CH2=CH2 + HCℓ → CH3CH2Cℓ
ethene                        chloroethane
2. Write an equation for the reaction of propene with hydrogen chloride(hydrochloric acid), using structural formulae. Name the two products andidentify the major product.
(+ H2O, H2SO4 concentartion)  

                       H2SO4 (conc)
alkene + H2O           →           alcohol

  • Catalyst: concentrated strong acid: H2SO4 or H3PO4
  • The reaction must take place in excess H2O

Apply Markovnikov’s rule as discussed earlier, in order todetermine the major product!

1. Write an equation for the reaction between ethene and water, using condensedstructural formulae. Name the product.
                            H2SO4 (conc)
CH2=CH2 + H2O          →          CH3 CH2OH
2. Write an equation for the hydration of propene, using structural formulae.Name the two products and identify the major product.

1.8.3 Reactions of the HALOALKANES


haloalkane + NaOH (dilute)  →  alcohol + NaX

  • Reactions with dilute strong bases (KOH or NaOH) produce alcohols.
  • The haloalkane must be dissolved in ethanol before treatment with dilute sodium hydroxide (aq) or potassium hydroxide (aq).
  • The halogen atom is removed from the haloalkane and is replaced by the OH– -ion from the KOH or NaOH.
  • The K+ or Na+ -ion bonds to the substituted halogen atom, forming NaX as a by-product.
1. Write an equation for the reaction of bromo methane with a dilute sodiumhydroxide solution, using condensed structural formulae. Name the products.
CH3Br + NaOH         →            CH3OH    +         NaBr
bromo methane                     methanol       sodium bromide
2. Write an equation for the reaction of 2-bromopropane with a dilute potassiumhydroxide solution, using structural formulae. Name the products.
1.8.3 kuhisghuyfs

NB: Remember
The reaction of a haloalkane with water to form an alcohol is called hydrolysis. Generally, splitting any molecule with water is also called hydrolysis.
However other reactions between organic compounds and water are called hydration reactions, particularly when OH is added to the compound.

Heated under reflux: A solution is heated and the vapour is cooled down so that it condenses and return to the reaction vessel.


Haloalkane + H2O → alcohol + HX

  • Reactions with water (+ heat) produce alcohols.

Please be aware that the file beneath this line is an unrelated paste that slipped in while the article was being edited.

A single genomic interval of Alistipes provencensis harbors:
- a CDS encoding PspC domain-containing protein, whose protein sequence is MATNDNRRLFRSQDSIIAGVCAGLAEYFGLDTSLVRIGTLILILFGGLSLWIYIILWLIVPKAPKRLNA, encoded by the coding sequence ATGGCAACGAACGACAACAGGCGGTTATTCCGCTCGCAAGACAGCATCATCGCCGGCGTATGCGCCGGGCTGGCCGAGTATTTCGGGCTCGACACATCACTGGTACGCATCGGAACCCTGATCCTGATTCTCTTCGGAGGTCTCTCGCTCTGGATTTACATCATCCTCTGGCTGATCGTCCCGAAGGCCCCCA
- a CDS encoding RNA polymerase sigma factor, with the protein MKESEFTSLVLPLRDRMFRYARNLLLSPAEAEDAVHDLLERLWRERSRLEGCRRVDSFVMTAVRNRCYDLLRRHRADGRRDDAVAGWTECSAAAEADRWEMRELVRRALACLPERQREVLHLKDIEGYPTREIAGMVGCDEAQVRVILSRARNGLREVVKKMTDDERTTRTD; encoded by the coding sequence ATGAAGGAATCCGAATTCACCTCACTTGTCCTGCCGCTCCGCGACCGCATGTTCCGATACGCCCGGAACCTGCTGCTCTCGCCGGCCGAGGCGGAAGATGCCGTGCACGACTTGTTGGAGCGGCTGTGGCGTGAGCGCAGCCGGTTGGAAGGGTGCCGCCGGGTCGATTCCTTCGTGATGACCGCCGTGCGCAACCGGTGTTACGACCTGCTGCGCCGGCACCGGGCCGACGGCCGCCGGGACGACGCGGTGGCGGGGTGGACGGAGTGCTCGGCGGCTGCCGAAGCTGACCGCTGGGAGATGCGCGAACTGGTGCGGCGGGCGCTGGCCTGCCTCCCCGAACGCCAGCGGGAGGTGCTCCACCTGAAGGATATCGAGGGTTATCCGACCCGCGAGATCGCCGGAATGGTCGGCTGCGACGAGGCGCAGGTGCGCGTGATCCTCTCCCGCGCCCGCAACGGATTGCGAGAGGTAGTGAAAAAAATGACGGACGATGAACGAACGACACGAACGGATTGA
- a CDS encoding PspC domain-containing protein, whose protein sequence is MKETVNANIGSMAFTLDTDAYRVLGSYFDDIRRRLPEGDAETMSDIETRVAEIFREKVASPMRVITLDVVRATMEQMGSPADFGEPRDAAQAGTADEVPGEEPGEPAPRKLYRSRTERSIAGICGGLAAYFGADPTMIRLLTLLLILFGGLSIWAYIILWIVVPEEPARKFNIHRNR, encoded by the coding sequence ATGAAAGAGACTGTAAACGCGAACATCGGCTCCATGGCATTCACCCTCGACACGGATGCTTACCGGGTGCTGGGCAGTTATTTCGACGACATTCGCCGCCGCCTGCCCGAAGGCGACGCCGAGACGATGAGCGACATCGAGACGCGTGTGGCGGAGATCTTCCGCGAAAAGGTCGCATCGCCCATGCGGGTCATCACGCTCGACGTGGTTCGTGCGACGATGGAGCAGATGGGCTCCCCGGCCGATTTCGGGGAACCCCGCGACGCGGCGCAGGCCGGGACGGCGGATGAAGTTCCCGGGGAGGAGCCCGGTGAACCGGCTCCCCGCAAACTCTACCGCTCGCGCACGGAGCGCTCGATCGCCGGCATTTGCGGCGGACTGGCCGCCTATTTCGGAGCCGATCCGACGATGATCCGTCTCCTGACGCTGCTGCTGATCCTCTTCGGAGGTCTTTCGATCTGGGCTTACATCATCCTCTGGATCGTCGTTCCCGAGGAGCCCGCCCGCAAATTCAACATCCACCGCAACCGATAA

• The haloalkane must first be dissolved in ethanol
  • The reaction is slower than the reaction between a haloalkane and a strong base.
  • The halogen atom is removed from the haloalkane and is replaced by the OH– from the water molecule.
  • The H+ -ion from the water then bonds to the substituted halogen atom, forming HX as a byproduct.
  • Write an equation for the reaction of chloroethane with a dilute sodium hydroxide solution, using condensed structural formulae. Name the products.

CH3CH2Cℓ + NaOH(dil) → CH3CH2OH       +     NaCℓ
                                             ethanol           sodium chloride

  • Write an equation for the reaction of 1-bromopropane with water, using condensed structural formulae. Name the products.

CH3CH2CH2Br + H2O → CH3CH2 CH2OH    +      HBr
                                             propan-1-ol          hydrogen bromide

(NaOH, (c), Δ)  

Haloalkane    →         alkene + HX (X = Cℓ, Br, I)

  • Heating a haloalkane under reflux in a concentrated solution of NaOH or KOH inpure ethanol as the solvent (hot ethanolic NaOH / KOH) produces an alkene.
  • The halogen atom is eliminated from the haloalkane.
  • A hydrogen atom is eliminated from a neighbouring C-atom.

Apply Zaitsev’s rule as discussed earlier, in order to determine the majorproduct! 

Example:Write an equation for the reaction of 2-chlorobutane with concentrated sodiumhydroxide when heated under reflux, using structural formulae. Show the majororganic product only and name it and the by-product.
dehydrohalogenation khgbajkgda

1.8.4 Reactions of ALCOHOLS


alcohol + NaX → haloalkane + H2O

  • Tertiary alcohols react with HX (X = Cℓ, Br) to produce haloalkanes and water.
  • Secondary and primary alcohols react slowly and at high temperatures.

Write an equation for the reaction of propan-2-ol with hydrogen bromide, using structural formulae. Name the products.

1.8.4 jgjgygysgfs

(H2SO4 conc) 

alcohol      →       alkene + H2O

  • Acid catalysed dehydration takes place when an alcohol is heated in the presence of a dehydrating catalyst.
  • Dehydrating catalyst: Concentrated sulphuric acid, H2SO4.
  • The hydroxyl group is eliminated from the alcohol.
  • A hydrogen atom is eliminated from a neighbouring C-atom.

hint Apply Zaitsev’s rule as discussed earlier, in order to determine the major product!

Write an equation for the elimination reaction of butan-2-ol, using condensed structural formulae. Show and name only the major organic product and the by-product.
CH3CH2CHOHCH3   →        CH3CH=CHCH3 + H2O
butan-2-ol                                     but-2-ene       water

1.8.5 Reactions of ESTERS

(alcohol + carboxylic acid,  H2SO4 concentrated)
  • Esterfication takes place when an alcohol and a carboxylic acid are heated in the presence of a concentrated H2SO4 (c).
  • The reaction is a acid catalysed condensation reaction.
  • Water is produced during the reaction.
  • The product is an ester which is named as an alkyl alkanoate.
  • The alkyl is formed from the C-chain in the alcohol.
  • The alkanoate is formed from the C-chain in the carboxylic acid. 

1.8.5 kjhksguyfgs

1. What ester will form during the acid catalysed reaction of ethanol and propanoic acid?
Ethyl propanoate
2. Which two compounds need to be heated in the presence of concentrated sulphuric acid in order to form butyl methanoate?
Solution: hint Remember
butanol + methanoic acid

hint Remember

  • Reaction conditions in Addition, Elimination and Substitution